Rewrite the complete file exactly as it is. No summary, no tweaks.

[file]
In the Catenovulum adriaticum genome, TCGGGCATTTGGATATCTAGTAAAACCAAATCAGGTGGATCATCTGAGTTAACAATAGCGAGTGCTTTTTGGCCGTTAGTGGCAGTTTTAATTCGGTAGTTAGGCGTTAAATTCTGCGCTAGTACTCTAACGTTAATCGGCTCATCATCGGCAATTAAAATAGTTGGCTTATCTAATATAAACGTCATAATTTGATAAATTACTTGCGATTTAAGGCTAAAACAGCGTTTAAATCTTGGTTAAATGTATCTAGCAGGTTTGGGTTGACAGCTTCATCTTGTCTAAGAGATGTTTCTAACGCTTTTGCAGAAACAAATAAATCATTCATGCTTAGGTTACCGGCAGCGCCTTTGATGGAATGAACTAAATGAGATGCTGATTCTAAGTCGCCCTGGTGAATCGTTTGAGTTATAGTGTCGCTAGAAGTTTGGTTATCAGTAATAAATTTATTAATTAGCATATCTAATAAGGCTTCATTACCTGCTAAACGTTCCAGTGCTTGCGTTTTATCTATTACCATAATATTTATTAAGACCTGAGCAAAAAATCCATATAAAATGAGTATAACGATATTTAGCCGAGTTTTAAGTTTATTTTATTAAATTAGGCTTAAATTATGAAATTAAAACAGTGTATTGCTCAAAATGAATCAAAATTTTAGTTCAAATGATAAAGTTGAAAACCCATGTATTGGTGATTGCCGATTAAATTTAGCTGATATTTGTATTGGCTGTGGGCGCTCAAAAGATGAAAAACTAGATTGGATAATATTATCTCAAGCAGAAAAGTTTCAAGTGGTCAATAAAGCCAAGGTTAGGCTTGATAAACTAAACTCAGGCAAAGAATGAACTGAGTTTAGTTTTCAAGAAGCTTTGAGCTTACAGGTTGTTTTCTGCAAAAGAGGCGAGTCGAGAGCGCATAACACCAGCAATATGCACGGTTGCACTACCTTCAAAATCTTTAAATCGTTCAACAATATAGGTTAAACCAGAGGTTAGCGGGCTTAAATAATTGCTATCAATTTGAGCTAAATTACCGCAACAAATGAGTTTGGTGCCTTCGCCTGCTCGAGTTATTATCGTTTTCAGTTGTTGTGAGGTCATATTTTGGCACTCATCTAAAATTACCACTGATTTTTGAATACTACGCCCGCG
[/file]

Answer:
In the Catenovulum adriaticum genome, TCGGGCATTTGGATATCTAGTAAAACCAAATCAGGTGGATCATCTGAGTTAACAATAGCGAGTGCTTTTTGGCCGTTAGTGGCAGTTTTAATTCGGTAGTTAGGCGTTAAATTCTGCGCTAGTACTCTAACGTTAATCGGCTCATCATCGGCAATTAAAATAGTTGGCTTATCTAATATAAACGTCATAATTTGATAAATTACTTGCGATTTAAGGCTAAAACAGCGTTTAAATCTTGGTTAAATGTATCTAGCAGGTTTGGGTTGACAGCTTCATCTTGTCTAAGAGATGTTTCTAACGCTTTTGCAGAAACAAATAAATCATTCATGCTTAGGTTACCGGCAGCGCCTTTGATGGAATGAACTAAATGAGATGCTGATTCTAAGTCGCCCTGGTGAATCGTTTGAGTTATAGTGTCGCTAGAAGTTTGGTTATCAGTAATAAATTTATTAATTAGCATATCTAATAAGGCTTCATTACCTGCTAAACGTTCCAGTGCTTGCGTTTTATCTATTACCATAATATTTATTAAGACCTGAGCAAAAAATCCATATAAAATGAGTATAACGATATTTAGCCGAGTTTTAAGTTTATTTTATTAAATTAGGCTTAAATTATGAAATTAAAACAGTGTATTGCTCAAAATGAATCAAAATTTTAGTTCAAATGATAAAGTTGAAAACCCATGTATTGGTGATTGCCGATTAAATTTAGCTGATATTTGTATTGGCTGTGGGCGCTCAAAAGATGAAAAACTAGATTGGATAATATTATCTCAAGCAGAAAAGTTTCAAGTGGTCAATAAAGCCAAGGTTAGGCTTGATAAACTAAACTCAGGCAAAGAATGAACTGAGTTTAGTTTTCAAGAAGCTTTGAGCTTACAGGTTGTTTTCTGCAAAAGAGGCGAGTCGAGAGCGCATAACACCAGCAATATGCACGGTTGCACTACCTTCAAAATCTTTAAATCGTTCAACAATATAGGTTAAACCAGAGGTTAGCGGGCTTAAATAATTGCTATCAATTTGAGCTAAATTACCGCAACAAATGAGTTTGGTGCCTTCGCCTGCTCGAGTTATTATCGTTTTCAGTTGTTGTGAGGTCATATTTTGGCACTCATCTAAAATTACCACTGATTTTTGAATACTACGCCCGCG